• In Sequoia National Park in California, 3,000-year-old trees are being severely tested. Weakened by years of historic drought conditions, several old, giant sequoias have dropped some of their needles to combat the stress; a few that were already damaged by fire have died. Planting sequoia seedlings in a higher, cooler part of the park is being considered.
Goals in the making
Such changes are causing the National Park Service—a century after its founding—to now look at its role in a new light: it can no longer solely concentrate on preserving a vignette of primitive America or ecological scenes from a largely imagined past. It must begin to view our wild places as dynamic ecosystems, presently going through substantial transformations.
For many years, the park service avoided talking about climate change. To acknowledge the reality of human-caused climate change was perceived as a political act—even though in truth it is purely scientific—and the park service’s policy was not to discuss politics with visitors. But the rapid march of the effects of climate change have made it more and more difficult for the park service to avoid the obvious facts: climate change is changing our parks.
I, for one, am glad the National Park Service is moving into the future with its eyes wide open and that it will focus on the transitions that are currently happening rather than on a vision of the past. We can still keep the essence of what is beautiful in our shared landscapes, if we are vigilant against their real and modern threats. It’s soul-stirring to see a 3,000-year-old tree and think that it was here long before you were and will continue to be here long after you’re gone. But you also have to be aware that while that is a lovely and comforting idea, it is no longer a guarantee. That tree could just as likely die very soon because of human activities that have resulted in a rapidly warming planet—a concept we didn’t need to contemplate just decades ago.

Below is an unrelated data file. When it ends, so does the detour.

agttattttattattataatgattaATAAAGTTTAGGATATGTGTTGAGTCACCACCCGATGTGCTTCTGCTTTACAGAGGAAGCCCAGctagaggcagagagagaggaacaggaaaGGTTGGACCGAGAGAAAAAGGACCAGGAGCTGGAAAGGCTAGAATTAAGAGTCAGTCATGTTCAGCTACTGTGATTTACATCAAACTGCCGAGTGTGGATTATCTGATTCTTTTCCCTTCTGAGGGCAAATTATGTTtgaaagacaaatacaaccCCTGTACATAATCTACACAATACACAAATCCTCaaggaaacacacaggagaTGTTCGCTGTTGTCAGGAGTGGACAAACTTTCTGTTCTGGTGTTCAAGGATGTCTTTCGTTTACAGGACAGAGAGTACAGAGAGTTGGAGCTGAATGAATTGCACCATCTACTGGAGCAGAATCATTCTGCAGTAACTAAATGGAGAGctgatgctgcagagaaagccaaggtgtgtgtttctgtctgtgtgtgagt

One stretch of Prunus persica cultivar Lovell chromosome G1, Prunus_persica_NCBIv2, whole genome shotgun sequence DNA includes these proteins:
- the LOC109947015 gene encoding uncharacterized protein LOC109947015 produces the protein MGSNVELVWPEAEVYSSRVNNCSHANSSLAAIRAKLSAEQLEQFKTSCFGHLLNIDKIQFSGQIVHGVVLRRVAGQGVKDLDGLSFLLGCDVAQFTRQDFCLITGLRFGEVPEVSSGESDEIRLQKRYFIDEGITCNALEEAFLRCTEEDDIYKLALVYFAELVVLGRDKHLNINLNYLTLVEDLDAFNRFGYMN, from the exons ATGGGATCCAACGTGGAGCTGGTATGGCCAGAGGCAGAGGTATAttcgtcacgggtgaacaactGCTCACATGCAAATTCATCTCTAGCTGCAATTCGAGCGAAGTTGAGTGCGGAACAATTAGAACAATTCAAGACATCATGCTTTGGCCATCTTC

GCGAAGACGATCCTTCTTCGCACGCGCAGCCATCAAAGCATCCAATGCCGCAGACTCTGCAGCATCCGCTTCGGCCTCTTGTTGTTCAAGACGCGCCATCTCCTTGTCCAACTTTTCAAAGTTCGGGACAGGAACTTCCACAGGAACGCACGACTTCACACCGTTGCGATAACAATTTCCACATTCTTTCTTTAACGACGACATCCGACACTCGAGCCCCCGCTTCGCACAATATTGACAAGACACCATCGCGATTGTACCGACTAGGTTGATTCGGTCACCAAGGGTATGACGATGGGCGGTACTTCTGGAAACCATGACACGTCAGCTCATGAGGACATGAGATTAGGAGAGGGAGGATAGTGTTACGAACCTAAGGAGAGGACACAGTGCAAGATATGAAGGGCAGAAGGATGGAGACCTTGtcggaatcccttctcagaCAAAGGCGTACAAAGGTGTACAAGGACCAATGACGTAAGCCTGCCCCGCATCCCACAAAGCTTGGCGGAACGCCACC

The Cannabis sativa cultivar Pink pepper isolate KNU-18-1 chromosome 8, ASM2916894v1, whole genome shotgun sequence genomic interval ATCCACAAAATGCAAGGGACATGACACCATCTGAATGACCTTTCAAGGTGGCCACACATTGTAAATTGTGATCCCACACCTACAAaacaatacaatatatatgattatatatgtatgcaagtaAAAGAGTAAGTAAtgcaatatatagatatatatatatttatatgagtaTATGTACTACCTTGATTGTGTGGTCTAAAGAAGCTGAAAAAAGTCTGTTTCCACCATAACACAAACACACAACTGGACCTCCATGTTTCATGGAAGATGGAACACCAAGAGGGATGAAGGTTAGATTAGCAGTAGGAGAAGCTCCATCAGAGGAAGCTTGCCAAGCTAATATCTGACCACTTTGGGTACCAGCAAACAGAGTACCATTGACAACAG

In a 2012 National Park System Advisory Board Science Committee report titled Revisiting Leopold: Resource Stewardship in the National Parks, it’s proposed that the park service should:
• instead of preserving primitive vignettes, manage for “continuous change that is not yet fully understood”;
• instead of maintaining “ecological scenes,” strive to preserve “ecological integrity and cultural and historical authenticity”;
• instead of picturing parks as separate units, help to ensure that they will “form the core of a national conservation land- and seascape, a network of protected lands”; and
• instead of watching over static vistas, work to provide visitors with “transformative experiences.”
I believe these goals are appropriate for the future. Just like life itself, I think our most cherished national park landscapes are biological, vital entities; and, as such, they will surely change. Perhaps, they were meant to change all along.
I want a park service that will embrace that idea going forward. Do you?
Here’s to finding your true places and natural habitats,